Sporting a baby bump? Even more reason to get your steps in. According to the American College of Obstetricians and Gynecologists, a healthy pregnant woman should get at least 150 minutes per week of moderate-intensity exercise (think: brisk walking). This is not only key for your health (it can help control weight gain and potentially make for an easier labor and delivery), it’s also essential to the health of your unborn child. Recent studies have found that moms-to-be who work out while pregnant have babies with more mature—and well-wired—brains. Researchers also discovered that female mice that run during pregnancy have offspring that are more likely to be physically active as adults. Bottom line: It’s good for you and it’s good for that sweet baby. Here’s how to exercise safely and effectively when you’re expecting.
First Trimester FITNESS
What’s happening with your body: A heap of hormones and a baby that’s growing like crazy is likely leaving you nauseous and exhausted. If you already exercise regularly, you can continue with your usual workouts, even if they including running. Check with your doctor, to see what is safe for you, and keep in mind you’ll probably tire out more quickly. “I always tell pregnant clients to work within their comfort zone,” says NASM-certified trainer Jeremy Cheung, owner of The Performance Fix in Seattle, WA, where he regularly trains expecting moms using his Fit For Birth program.
How to keep moving: According to Cheung, there’s no time like now to focus on breathing techniques, which will be key for labor and delivery. He suggests slowly inhaling and exhaling pre- and post-exercise for about 5 seconds—to strengthen the diaphragm. It’s also a good time to ramp up pelvic floor exercises (Kegals!).
Second Trimester FITNESS
What’s happening with your body: “The golden trimester!” says Cheung. “This is when most expecting mothers feel pretty good and can enjoy exercise again.” (By now the morning sickness should be gone.) As with your first trimester, most anything goes—assuming your OB OKs it, and you listen to your body. However, you should avoid lying flat on your back—which can impede blood flow and cause dizziness, and any rotational movements, such as side bends and spinal twists. Your body is pumping out a hormone called relaxin, which makes your joints more limber and susceptible to injury. Be careful even when indoor cycling for example, as standing in the saddle could be harder on your joints. You also have a new center of balance with your growing belly.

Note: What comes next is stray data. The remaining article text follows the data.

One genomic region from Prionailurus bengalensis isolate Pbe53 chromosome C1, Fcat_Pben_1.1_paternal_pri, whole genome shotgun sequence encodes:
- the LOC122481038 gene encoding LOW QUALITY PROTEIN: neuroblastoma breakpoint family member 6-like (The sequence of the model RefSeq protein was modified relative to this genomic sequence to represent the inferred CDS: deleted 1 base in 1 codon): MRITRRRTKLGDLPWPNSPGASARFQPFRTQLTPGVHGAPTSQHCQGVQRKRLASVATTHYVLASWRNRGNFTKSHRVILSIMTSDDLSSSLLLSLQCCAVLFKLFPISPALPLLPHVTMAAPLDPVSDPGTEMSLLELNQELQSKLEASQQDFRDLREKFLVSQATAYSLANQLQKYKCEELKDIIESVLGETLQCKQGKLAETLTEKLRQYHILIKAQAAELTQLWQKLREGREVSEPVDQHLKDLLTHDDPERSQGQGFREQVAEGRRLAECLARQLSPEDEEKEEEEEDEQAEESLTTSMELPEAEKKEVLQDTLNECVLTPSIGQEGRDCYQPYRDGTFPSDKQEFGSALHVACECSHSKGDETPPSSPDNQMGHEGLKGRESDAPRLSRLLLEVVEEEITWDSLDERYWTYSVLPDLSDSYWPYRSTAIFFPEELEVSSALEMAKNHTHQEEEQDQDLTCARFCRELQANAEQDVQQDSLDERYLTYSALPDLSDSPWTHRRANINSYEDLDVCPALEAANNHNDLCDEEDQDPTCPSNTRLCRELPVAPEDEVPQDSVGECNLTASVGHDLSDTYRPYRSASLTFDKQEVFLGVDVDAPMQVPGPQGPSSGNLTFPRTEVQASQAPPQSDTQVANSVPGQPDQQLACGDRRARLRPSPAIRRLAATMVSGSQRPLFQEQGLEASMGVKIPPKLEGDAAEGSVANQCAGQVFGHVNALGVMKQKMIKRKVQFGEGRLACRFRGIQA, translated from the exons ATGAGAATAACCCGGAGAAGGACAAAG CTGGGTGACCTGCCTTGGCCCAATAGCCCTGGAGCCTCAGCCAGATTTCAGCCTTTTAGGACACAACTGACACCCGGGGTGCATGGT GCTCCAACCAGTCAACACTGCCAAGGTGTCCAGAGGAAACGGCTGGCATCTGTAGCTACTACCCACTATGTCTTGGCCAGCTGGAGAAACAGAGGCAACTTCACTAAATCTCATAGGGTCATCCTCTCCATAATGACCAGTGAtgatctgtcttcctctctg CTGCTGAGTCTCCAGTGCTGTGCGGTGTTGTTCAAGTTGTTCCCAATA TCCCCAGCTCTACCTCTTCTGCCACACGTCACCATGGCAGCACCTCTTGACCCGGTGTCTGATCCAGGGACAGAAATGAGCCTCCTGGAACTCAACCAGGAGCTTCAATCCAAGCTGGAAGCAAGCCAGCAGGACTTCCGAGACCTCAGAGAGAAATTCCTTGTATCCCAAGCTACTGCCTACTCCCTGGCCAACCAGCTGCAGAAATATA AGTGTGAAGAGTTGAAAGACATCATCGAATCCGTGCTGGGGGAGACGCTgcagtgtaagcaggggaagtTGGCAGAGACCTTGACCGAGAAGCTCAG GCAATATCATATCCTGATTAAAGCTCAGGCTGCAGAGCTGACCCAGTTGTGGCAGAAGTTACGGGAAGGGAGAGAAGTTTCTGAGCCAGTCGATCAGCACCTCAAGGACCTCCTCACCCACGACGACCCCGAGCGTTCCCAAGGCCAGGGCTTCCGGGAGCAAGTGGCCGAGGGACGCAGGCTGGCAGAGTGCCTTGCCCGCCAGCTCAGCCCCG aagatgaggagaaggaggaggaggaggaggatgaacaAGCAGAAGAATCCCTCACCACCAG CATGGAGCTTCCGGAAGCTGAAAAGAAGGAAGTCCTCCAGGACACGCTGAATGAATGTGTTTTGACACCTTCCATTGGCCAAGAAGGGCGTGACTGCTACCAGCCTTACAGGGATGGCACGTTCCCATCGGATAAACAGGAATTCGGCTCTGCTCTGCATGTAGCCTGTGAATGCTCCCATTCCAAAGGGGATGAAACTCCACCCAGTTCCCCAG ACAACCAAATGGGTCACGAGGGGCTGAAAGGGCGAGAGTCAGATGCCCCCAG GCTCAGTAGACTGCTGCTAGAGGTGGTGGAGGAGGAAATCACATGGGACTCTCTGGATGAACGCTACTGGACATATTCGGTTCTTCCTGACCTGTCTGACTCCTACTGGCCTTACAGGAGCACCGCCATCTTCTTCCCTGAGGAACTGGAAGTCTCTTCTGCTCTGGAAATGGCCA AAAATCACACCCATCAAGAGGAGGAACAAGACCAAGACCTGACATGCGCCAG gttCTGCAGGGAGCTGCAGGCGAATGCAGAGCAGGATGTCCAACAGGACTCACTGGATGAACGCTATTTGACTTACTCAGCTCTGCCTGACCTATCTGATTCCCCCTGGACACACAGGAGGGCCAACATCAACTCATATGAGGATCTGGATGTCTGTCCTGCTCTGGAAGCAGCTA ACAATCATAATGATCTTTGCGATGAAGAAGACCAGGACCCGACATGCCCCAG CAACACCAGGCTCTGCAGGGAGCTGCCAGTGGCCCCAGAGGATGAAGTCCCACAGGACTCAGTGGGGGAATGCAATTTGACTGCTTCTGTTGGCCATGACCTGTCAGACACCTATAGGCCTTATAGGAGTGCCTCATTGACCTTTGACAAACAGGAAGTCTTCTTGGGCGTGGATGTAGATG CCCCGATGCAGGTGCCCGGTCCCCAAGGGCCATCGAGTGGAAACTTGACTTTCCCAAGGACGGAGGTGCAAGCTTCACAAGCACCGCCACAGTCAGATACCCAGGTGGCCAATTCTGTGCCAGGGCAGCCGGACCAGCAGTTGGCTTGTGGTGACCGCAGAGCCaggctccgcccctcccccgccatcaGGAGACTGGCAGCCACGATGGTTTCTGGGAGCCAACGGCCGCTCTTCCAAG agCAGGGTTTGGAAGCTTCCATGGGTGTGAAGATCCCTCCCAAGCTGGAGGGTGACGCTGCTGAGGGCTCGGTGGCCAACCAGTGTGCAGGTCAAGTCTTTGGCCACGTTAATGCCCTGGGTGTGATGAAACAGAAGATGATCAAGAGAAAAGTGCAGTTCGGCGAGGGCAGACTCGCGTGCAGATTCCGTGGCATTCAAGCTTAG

How to keep moving: Continue with breathing exercises and regular cardio. “Interval training is also extra effective as it mimics the rhythm of labor,” Cheung says. (Bonus: You can use your Fitbit Charge HR or Fitbit Surge to track your heart rate, to make sure you’re working just hard enough without overdoing it.)
If you slacked off on strength training when you weren’t feeling well during your first trimester, now is a good time to add it back to your routine. Cheung suggests incorporating basic deadlifts and bridges into your workouts. “They strengthen what’s called the ‘hip complex,’ the group of muscles that keep you upright as your growing belly pulls your center of gravity forward,” Cheung explains.
Third Trimester FITNESS
What’s happening with your body: If you’ve been active up until now, you can continue with your routine until about week thirty-eight. “This is generally when mothers should start to taper off,” says Cheung. “Just like when you train for a marathon, you don’t hit it hard all they way up to the race.”
How to keep moving: You’re in the home stretch and listening to your body is more important than ever. As exhaustion creeps back in, refocus on breathing exercises and pelvic floor work. For many women, walking is the most realistic and often the most comfortable form of exercise in the final weeks leading up to baby’s arrival.
This information is for educational purposes only and is not intended as a substitute for medical diagnosis or treatment. You should not use this information to diagnose or treat a health problem or condition. Always check with your doctor before changing your diet, altering your sleep habits, taking supplements, or starting a new fitness routine.